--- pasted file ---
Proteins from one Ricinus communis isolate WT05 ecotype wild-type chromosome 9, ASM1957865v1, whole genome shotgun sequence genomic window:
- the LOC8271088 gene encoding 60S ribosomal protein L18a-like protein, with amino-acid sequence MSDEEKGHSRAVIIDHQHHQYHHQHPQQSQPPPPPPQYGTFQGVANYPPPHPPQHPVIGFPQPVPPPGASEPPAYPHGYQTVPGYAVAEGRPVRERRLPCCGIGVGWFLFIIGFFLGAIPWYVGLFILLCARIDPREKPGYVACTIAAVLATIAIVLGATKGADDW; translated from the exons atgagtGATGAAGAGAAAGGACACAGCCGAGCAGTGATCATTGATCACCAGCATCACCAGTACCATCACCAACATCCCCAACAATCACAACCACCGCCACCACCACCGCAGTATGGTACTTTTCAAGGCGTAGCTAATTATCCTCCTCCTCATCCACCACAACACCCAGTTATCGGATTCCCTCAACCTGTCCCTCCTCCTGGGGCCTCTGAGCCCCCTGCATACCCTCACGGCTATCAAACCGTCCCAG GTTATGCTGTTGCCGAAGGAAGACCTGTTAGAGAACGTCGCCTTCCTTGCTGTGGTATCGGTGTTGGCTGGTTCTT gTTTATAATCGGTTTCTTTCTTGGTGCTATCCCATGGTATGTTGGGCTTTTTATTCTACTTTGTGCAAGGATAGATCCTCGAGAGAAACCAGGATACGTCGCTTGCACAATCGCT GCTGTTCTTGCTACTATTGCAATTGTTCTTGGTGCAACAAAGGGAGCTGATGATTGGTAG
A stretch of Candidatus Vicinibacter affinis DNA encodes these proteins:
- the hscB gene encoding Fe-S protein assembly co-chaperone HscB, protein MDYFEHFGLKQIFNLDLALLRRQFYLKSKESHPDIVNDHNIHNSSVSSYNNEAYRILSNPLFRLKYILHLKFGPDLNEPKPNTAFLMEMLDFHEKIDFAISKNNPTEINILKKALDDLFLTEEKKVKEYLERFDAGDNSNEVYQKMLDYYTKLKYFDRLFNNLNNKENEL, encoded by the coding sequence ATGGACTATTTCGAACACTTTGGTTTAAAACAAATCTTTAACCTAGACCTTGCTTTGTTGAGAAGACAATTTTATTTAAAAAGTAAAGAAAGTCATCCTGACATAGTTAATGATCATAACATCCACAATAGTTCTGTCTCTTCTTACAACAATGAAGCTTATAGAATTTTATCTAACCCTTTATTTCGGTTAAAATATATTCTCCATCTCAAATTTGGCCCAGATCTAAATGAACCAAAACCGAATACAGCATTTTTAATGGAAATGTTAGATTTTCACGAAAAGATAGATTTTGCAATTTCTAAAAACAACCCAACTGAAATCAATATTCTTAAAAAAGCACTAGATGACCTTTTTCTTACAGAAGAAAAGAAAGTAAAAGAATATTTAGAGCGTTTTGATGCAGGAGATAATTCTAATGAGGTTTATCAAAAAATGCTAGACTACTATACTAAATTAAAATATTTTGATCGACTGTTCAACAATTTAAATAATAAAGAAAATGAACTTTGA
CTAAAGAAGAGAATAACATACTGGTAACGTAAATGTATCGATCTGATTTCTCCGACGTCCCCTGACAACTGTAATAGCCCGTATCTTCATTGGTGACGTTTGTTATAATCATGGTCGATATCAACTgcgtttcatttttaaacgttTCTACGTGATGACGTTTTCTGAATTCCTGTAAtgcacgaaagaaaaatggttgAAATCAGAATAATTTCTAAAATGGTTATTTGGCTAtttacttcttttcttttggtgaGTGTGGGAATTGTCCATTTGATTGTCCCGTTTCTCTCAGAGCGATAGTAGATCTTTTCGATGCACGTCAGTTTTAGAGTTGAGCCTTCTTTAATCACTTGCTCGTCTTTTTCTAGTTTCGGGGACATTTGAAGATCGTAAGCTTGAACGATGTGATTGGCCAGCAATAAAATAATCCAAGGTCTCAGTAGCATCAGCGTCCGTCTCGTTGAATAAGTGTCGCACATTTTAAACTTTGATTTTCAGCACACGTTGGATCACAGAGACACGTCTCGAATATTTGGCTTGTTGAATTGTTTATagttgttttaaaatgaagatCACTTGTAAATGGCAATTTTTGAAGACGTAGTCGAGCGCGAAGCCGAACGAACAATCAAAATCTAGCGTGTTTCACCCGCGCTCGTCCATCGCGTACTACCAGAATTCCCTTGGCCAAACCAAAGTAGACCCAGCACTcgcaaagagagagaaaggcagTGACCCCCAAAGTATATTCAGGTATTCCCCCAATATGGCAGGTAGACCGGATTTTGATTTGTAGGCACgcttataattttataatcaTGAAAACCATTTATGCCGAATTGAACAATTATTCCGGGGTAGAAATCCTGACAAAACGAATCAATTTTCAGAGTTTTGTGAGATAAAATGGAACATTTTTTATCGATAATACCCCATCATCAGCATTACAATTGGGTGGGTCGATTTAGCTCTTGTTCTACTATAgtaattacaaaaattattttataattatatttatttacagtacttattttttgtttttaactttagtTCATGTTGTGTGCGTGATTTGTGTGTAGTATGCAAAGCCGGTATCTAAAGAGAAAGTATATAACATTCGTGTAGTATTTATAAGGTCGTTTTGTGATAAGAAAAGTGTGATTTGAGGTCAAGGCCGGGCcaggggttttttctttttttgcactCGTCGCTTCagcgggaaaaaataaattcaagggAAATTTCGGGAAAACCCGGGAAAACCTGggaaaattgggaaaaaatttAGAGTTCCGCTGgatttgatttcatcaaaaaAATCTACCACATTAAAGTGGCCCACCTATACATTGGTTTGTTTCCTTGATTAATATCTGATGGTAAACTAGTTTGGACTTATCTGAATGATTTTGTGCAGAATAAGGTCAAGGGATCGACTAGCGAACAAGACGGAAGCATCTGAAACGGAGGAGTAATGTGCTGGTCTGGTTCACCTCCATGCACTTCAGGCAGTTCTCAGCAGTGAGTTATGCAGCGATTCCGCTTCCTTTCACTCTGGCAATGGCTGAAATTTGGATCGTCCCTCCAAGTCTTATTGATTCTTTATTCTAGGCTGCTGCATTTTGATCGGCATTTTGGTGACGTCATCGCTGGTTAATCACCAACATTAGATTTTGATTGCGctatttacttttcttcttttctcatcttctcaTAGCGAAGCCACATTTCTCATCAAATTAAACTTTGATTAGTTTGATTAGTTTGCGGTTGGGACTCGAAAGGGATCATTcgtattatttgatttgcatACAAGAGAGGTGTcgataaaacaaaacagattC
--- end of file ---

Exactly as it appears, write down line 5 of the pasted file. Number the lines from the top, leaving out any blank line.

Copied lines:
CTAAAGAAGAGAATAACATACTGGTAACGTAAATGTATCGATCTGATTTCTCCGACGTCCCCTGACAACTGTAATAGCCCGTATCTTCATTGGTGACGTTTGTTATAATCATGGTCGATATCAACTgcgtttcatttttaaacgttTCTACGTGATGACGTTTTCTGAATTCCTGTAAtgcacgaaagaaaaatggttgAAATCAGAATAATTTCTAAAATGGTTATTTGGCTAtttacttcttttcttttggtgaGTGTGGGAATTGTCCATTTGATTGTCCCGTTTCTCTCAGAGCGATAGTAGATCTTTTCGATGCACGTCAGTTTTAGAGTTGAGCCTTCTTTAATCACTTGCTCGTCTTTTTCTAGTTTCGGGGACATTTGAAGATCGTAAGCTTGAACGATGTGATTGGCCAGCAATAAAATAATCCAAGGTCTCAGTAGCATCAGCGTCCGTCTCGTTGAATAAGTGTCGCACATTTTAAACTTTGATTTTCAGCACACGTTGGATCACAGAGACACGTCTCGAATATTTGGCTTGTTGAATTGTTTATagttgttttaaaatgaagatCACTTGTAAATGGCAATTTTTGAAGACGTAGTCGAGCGCGAAGCCGAACGAACAATCAAAATCTAGCGTGTTTCACCCGCGCTCGTCCATCGCGTACTACCAGAATTCCCTTGGCCAAACCAAAGTAGACCCAGCACTcgcaaagagagagaaaggcagTGACCCCCAAAGTATATTCAGGTATTCCCCCAATATGGCAGGTAGACCGGATTTTGATTTGTAGGCACgcttataattttataatcaTGAAAACCATTTATGCCGAATTGAACAATTATTCCGGGGTAGAAATCCTGACAAAACGAATCAATTTTCAGAGTTTTGTGAGATAAAATGGAACATTTTTTATCGATAATACCCCATCATCAGCATTACAATTGGGTGGGTCGATTTAGCTCTTGTTCTACTATAgtaattacaaaaattattttataattatatttatttacagtacttattttttgtttttaactttagtTCATGTTGTGTGCGTGATTTGTGTGTAGTATGCAAAGCCGGTATCTAAAGAGAAAGTATATAACATTCGTGTAGTATTTATAAGGTCGTTTTGTGATAAGAAAAGTGTGATTTGAGGTCAAGGCCGGGCcaggggttttttctttttttgcactCGTCGCTTCagcgggaaaaaataaattcaagggAAATTTCGGGAAAACCCGGGAAAACCTGggaaaattgggaaaaaatttAGAGTTCCGCTGgatttgatttcatcaaaaaAATCTACCACATTAAAGTGGCCCACCTATACATTGGTTTGTTTCCTTGATTAATATCTGATGGTAAACTAGTTTGGACTTATCTGAATGATTTTGTGCAGAATAAGGTCAAGGGATCGACTAGCGAACAAGACGGAAGCATCTGAAACGGAGGAGTAATGTGCTGGTCTGGTTCACCTCCATGCACTTCAGGCAGTTCTCAGCAGTGAGTTATGCAGCGATTCCGCTTCCTTTCACTCTGGCAATGGCTGAAATTTGGATCGTCCCTCCAAGTCTTATTGATTCTTTATTCTAGGCTGCTGCATTTTGATCGGCATTTTGGTGACGTCATCGCTGGTTAATCACCAACATTAGATTTTGATTGCGctatttacttttcttcttttctcatcttctcaTAGCGAAGCCACATTTCTCATCAAATTAAACTTTGATTAGTTTGATTAGTTTGCGGTTGGGACTCGAAAGGGATCATTcgtattatttgatttgcatACAAGAGAGGTGTcgataaaacaaaacagattC